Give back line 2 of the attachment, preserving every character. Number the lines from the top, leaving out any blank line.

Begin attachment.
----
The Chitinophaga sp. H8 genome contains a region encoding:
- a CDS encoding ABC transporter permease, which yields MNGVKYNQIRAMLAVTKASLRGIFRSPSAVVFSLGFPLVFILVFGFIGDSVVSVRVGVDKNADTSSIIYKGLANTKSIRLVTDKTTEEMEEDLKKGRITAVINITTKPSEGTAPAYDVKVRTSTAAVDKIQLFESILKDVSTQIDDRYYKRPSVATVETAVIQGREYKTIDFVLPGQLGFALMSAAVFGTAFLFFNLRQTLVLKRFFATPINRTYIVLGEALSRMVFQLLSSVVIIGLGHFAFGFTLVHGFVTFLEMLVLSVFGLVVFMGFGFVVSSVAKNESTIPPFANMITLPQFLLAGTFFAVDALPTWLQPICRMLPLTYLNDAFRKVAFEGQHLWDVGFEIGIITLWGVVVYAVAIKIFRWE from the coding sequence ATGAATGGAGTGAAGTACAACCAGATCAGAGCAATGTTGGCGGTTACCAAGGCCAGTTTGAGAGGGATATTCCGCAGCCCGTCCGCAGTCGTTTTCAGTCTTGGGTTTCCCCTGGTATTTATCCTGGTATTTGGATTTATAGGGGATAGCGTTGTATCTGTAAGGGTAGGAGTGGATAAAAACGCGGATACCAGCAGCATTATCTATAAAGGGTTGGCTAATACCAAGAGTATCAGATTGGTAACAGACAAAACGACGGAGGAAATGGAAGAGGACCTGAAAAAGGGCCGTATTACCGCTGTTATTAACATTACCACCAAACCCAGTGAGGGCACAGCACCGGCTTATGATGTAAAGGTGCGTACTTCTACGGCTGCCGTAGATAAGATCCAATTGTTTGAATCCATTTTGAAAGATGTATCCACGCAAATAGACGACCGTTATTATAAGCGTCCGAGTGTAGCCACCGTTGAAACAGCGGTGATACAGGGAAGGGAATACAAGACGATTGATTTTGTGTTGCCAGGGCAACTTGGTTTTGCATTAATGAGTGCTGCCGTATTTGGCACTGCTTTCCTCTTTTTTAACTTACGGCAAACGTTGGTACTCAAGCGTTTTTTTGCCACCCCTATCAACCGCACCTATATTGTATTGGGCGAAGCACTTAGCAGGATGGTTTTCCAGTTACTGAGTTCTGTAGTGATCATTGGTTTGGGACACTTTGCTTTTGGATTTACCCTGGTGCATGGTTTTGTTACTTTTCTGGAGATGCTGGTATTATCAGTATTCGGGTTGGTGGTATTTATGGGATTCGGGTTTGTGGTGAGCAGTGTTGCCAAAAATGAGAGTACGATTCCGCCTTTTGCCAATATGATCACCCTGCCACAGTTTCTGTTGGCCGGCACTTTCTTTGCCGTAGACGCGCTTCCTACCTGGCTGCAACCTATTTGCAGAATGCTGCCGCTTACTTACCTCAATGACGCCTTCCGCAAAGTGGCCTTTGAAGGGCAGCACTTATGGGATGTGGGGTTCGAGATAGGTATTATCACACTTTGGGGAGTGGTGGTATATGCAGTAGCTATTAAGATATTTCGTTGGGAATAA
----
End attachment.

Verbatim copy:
- a CDS encoding ABC transporter permease, which yields MNGVKYNQIRAMLAVTKASLRGIFRSPSAVVFSLGFPLVFILVFGFIGDSVVSVRVGVDKNADTSSIIYKGLANTKSIRLVTDKTTEEMEEDLKKGRITAVINITTKPSEGTAPAYDVKVRTSTAAVDKIQLFESILKDVSTQIDDRYYKRPSVATVETAVIQGREYKTIDFVLPGQLGFALMSAAVFGTAFLFFNLRQTLVLKRFFATPINRTYIVLGEALSRMVFQLLSSVVIIGLGHFAFGFTLVHGFVTFLEMLVLSVFGLVVFMGFGFVVSSVAKNESTIPPFANMITLPQFLLAGTFFAVDALPTWLQPICRMLPLTYLNDAFRKVAFEGQHLWDVGFEIGIITLWGVVVYAVAIKIFRWE from the coding sequence ATGAATGGAGTGAAGTACAACCAGATCAGAGCAATGTTGGCGGTTACCAAGGCCAGTTTGAGAGGGATATTCCGCAGCCCGTCCGCAGTCGTTTTCAGTCTTGGGTTTCCCCTGGTATTTATCCTGGTATTTGGATTTATAGGGGATAGCGTTGTATCTGTAAGGGTAGGAGTGGATAAAAACGCGGATACCAGCAGCATTATCTATAAAGGGTTGGCTAATACCAAGAGTATCAGATTGGTAACAGACAAAACGACGGAGGAAATGGAAGAGGACCTGAAAAAGGGCCGTATTACCGCTGTTATTAACATTACCACCAAACCCAGTGAGGGCACAGCACCGGCTTATGATGTAAAGGTGCGTACTTCTACGGCTGCCGTAGATAAGATCCAATTGTTTGAATCCATTTTGAAAGATGTATCCACGCAAATAGACGACCGTTATTATAAGCGTCCGAGTGTAGCCACCGTTGAAACAGCGGTGATACAGGGAAGGGAATACAAGACGATTGATTTTGTGTTGCCAGGGCAACTTGGTTTTGCATTAATGAGTGCTGCCGTATTTGGCACTGCTTTCCTCTTTTTTAACTTACGGCAAACGTTGGTACTCAAGCGTTTTTTTGCCACCCCTATCAACCGCACCTATATTGTATTGGGCGAAGCACTTAGCAGGATGGTTTTCCAGTTACTGAGTTCTGTAGTGATCATTGGTTTGGGACACTTTGCTTTTGGATTTACCCTGGTGCATGGTTTTGTTACTTTTCTGGAGATGCTGGTATTATCAGTATTCGGGTTGGTGGTATTTATGGGATTCGGGTTTGTGGTGAGCAGTGTTGCCAAAAATGAGAGTACGATTCCGCCTTTTGCCAATATGATCACCCTGCCACAGTTTCTGTTGGCCGGCACTTTCTTTGCCGTAGACGCGCTTCCTACCTGGCTGCAACCTATTTGCAGAATGCTGCCGCTTACTTACCTCAATGACGCCTTCCGCAAAGTGGCCTTTGAAGGGCAGCACTTATGGGATGTGGGGTTCGAGATAGGTATTATCACACTTTGGGGAGTGGTGGTATATGCAGTAGCTATTAAGATATTTCGTTGGGAATAA